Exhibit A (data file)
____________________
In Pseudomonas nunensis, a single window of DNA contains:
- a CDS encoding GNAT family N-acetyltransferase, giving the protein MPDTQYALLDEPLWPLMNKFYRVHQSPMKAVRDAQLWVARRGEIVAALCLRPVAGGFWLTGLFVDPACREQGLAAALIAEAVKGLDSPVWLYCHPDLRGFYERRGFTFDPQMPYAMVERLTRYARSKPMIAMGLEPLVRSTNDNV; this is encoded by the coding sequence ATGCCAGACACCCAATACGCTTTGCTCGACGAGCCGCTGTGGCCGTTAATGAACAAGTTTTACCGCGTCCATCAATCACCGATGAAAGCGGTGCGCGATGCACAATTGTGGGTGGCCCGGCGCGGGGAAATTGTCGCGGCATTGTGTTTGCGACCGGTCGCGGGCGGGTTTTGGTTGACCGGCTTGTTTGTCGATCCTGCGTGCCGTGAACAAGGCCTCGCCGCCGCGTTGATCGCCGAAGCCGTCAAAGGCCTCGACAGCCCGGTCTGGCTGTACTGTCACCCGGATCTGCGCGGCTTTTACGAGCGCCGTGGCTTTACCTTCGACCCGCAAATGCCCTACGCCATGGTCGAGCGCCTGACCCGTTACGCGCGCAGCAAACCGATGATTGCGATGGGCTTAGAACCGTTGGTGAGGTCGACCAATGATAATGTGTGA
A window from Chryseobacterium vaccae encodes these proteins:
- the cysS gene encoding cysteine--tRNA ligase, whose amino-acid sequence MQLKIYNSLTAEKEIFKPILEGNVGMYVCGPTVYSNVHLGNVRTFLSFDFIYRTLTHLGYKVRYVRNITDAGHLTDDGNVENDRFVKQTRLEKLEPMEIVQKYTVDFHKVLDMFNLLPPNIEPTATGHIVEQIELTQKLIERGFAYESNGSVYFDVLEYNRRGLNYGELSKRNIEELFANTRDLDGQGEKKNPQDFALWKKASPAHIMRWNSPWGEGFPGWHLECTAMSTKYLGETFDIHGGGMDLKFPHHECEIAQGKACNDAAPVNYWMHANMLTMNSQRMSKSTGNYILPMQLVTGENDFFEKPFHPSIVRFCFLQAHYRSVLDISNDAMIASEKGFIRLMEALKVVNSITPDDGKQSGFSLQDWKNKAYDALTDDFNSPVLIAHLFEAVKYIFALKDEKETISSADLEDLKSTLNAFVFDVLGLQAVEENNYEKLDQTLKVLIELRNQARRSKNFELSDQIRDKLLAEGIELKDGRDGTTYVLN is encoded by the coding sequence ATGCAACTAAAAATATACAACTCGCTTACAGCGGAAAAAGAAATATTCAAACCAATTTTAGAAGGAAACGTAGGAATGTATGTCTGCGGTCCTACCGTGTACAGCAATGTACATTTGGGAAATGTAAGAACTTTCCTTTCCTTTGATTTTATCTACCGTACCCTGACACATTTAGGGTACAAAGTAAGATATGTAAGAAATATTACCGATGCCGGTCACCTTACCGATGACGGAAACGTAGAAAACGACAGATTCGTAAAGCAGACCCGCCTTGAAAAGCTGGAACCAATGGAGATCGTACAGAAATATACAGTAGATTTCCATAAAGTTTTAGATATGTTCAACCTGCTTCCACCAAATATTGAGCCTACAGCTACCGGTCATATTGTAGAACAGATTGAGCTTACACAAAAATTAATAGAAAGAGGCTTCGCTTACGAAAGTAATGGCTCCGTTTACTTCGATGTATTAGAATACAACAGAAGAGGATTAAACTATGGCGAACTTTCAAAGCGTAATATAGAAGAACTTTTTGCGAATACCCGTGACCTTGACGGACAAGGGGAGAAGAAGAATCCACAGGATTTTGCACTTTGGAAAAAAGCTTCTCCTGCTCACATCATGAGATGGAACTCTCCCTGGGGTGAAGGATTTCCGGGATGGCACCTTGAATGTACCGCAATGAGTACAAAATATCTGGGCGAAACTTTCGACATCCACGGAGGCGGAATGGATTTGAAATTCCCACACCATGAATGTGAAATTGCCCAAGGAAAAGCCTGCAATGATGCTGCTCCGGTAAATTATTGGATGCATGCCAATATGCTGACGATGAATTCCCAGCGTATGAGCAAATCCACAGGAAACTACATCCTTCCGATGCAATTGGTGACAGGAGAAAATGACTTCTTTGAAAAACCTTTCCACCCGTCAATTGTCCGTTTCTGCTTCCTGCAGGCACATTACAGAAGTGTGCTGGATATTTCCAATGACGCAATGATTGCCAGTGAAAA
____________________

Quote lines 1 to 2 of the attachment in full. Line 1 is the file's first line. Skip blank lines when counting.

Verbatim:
In Pseudomonas nunensis, a single window of DNA contains:
- a CDS encoding GNAT family N-acetyltransferase, giving the protein MPDTQYALLDEPLWPLMNKFYRVHQSPMKAVRDAQLWVARRGEIVAALCLRPVAGGFWLTGLFVDPACREQGLAAALIAEAVKGLDSPVWLYCHPDLRGFYERRGFTFDPQMPYAMVERLTRYARSKPMIAMGLEPLVRSTNDNV; this is encoded by the coding sequence ATGCCAGACACCCAATACGCTTTGCTCGACGAGCCGCTGTGGCCGTTAATGAACAAGTTTTACCGCGTCCATCAATCACCGATGAAAGCGGTGCGCGATGCACAATTGTGGGTGGCCCGGCGCGGGGAAATTGTCGCGGCATTGTGTTTGCGACCGGTCGCGGGCGGGTTTTGGTTGACCGGCTTGTTTGTCGATCCTGCGTGCCGTGAACAAGGCCTCGCCGCCGCGTTGATCGCCGAAGCCGTCAAAGGCCTCGACAGCCCGGTCTGGCTGTACTGTCACCCGGATCTGCGCGGCTTTTACGAGCGCCGTGGCTTTACCTTCGACCCGCAAATGCCCTACGCCATGGTCGAGCGCCTGACCCGTTACGCGCGCAGCAAACCGATGATTGCGATGGGCTTAGAACCGTTGGTGAGGTCGACCAATGATAATGTGTGA